directly, because operations and handed off to the upper filesystem.
The patchset is relatively small, and makes very few small changes to
VFS—except for a change to struct inode_operations that ripples
through the filesystem tree. The permissions() member of that
structure currently takes a struct inode *, but the hybrid union
filesystem needs to be able to access the filesystem-specific data
(d_fsdata) that is stored in the dentry, so it was changed to take
a struct dentry * instead. David P. Quigley questioned the need for the change, noting
that unionfs and aufs did not require it. Aurora pointed out that union mounts would require
something similar and that, along with Brown's documentation, seemed to put
the matter to rest.
The rest of the patches make minor changes. The first adds a new
struct file_operations member called open_other()
that is used to forward open() calls to the upper or lower layers
as appropriate. Another allows filesystems to set a
FS_RENAME_SELF_ALLOW flag so that rename() will still process
renames on the identical dummy inodes that the filesystem uses for
non-directories. The bulk of the code (modulo the permissions()
change) is the new fs/union
While "union" tends to be used for these kinds of filesystems (or mounts),
Brown noted that it is confusing and not
really accurate, suggesting that "overlay" be used in its place. Szeredi
is not opposed to that, saying that
"overlayfs" might make more sense. Aurora more or less concurred, saying that union mounts were
called "writable overlays" for one release. The confusion stemming from
uses of "union" in existing patches (unionfs, union mounts) may provide
additional reason to rename the hybrid union filesystem to overlayfs.
The readdir() semantics are a bit different for the hybrid union as
well. Changes to merged directories while they are being read will not
appear in the entries returned by readdir(), and offsets returned
from telldir() may not return to the same location in a merged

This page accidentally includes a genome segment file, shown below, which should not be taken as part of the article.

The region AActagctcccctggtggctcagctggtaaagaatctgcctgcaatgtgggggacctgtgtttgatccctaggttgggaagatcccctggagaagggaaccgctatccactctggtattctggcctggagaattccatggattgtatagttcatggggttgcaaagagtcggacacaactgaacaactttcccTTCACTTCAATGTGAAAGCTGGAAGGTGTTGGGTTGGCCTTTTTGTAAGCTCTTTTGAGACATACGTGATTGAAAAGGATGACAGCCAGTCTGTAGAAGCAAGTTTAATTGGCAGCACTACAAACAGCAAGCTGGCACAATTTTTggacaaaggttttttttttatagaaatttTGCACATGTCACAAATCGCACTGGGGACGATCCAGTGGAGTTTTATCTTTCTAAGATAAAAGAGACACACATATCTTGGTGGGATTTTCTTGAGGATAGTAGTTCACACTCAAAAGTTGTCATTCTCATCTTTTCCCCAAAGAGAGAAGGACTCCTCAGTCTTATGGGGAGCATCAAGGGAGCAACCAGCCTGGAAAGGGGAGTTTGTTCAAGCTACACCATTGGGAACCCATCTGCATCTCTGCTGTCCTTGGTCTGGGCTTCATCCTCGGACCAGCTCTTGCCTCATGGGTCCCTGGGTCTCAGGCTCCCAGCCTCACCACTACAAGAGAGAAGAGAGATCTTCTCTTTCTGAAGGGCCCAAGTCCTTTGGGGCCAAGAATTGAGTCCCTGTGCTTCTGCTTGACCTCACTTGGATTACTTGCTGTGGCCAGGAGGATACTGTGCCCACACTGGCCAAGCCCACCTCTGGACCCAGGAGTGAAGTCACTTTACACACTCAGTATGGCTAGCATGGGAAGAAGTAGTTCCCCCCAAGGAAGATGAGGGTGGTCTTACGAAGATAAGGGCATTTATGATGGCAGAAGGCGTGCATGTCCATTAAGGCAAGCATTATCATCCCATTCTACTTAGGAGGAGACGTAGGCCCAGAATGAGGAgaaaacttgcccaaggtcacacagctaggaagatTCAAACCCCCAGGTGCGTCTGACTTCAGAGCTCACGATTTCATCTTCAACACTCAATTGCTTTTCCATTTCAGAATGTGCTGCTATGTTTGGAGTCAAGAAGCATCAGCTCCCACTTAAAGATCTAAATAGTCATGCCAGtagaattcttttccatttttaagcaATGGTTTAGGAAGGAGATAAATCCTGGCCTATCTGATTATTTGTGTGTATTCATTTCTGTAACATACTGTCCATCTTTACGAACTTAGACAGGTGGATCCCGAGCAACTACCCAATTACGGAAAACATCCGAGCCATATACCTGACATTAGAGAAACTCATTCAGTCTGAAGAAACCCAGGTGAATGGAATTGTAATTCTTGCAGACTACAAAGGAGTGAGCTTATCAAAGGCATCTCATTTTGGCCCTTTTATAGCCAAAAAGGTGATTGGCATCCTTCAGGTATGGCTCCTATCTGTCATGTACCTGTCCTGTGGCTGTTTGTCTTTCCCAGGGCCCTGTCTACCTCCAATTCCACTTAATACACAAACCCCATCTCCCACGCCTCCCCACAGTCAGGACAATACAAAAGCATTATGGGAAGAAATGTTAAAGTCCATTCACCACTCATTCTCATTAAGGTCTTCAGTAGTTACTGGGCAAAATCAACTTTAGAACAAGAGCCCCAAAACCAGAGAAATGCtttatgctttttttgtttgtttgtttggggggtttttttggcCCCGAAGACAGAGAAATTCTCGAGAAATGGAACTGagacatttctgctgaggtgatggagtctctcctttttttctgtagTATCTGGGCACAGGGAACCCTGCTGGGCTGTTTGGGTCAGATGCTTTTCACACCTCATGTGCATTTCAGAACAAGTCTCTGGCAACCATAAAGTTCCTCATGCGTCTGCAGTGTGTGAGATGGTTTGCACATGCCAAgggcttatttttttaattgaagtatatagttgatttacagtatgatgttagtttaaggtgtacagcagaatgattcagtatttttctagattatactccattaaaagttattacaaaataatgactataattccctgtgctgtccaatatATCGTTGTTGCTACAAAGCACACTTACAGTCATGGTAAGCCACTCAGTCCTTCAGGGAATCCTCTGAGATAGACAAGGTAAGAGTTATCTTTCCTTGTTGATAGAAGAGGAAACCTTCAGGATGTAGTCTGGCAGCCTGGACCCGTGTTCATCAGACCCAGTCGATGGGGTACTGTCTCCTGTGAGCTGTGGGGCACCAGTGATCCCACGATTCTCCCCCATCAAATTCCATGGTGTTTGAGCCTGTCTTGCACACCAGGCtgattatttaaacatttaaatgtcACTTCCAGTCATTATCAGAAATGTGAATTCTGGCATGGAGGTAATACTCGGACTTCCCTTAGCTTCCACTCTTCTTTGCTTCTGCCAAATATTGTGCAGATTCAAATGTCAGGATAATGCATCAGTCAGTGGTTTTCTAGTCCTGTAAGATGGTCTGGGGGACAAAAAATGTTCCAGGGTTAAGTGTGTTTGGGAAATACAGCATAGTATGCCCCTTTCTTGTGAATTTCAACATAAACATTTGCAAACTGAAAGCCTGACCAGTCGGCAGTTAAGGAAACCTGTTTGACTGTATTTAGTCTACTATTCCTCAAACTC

directory on subsequent directory opens. The lists of directory entries in
merged directories are created and cached on the first readdir()
call, with offsets assigned sequentially as they are read. For the most
part, these changes are "unlikely to be noticed by many
programs", as Brown's documentation says.
A bigger issue is one that all union implementations struggle with: how to
handle changes to either layer that are done outside of the context of the
union. If users or administrators directly change the underlying
filesystems, there are a number of ugly corner cases. Making the lower
read-only is an
attractive solution, but it is non-trivial to enforce, especially for
filesystems like NFS.
Szeredi would like to define the problem
away or find some way to enforce the requirements that unioning
The easiest way out of this mess might simply be to enforce exclusive
modification to the underlying filesystems on a local level, same as
the union mount strategy. For NFS and other remote filesystems we
a) add some way to enforce it,
b) live with the consequences if not enforced on the system level, or
c) disallow them to be part of the union.
There was some discussion of the problem, without much in the way of
conclusions other than a requirement that changing the trees out from under
the union filesystem not cause deadlocks or panics.
In some ways, hybrid union seems a simpler approach than union mounts.
Whether it can pass muster with Al Viro and other filesystem maintainers
remains to be seen however. One way or another, though, some kind of
solution to the lack of an overlay/union filesystem in the
mainline seems to be getting closer.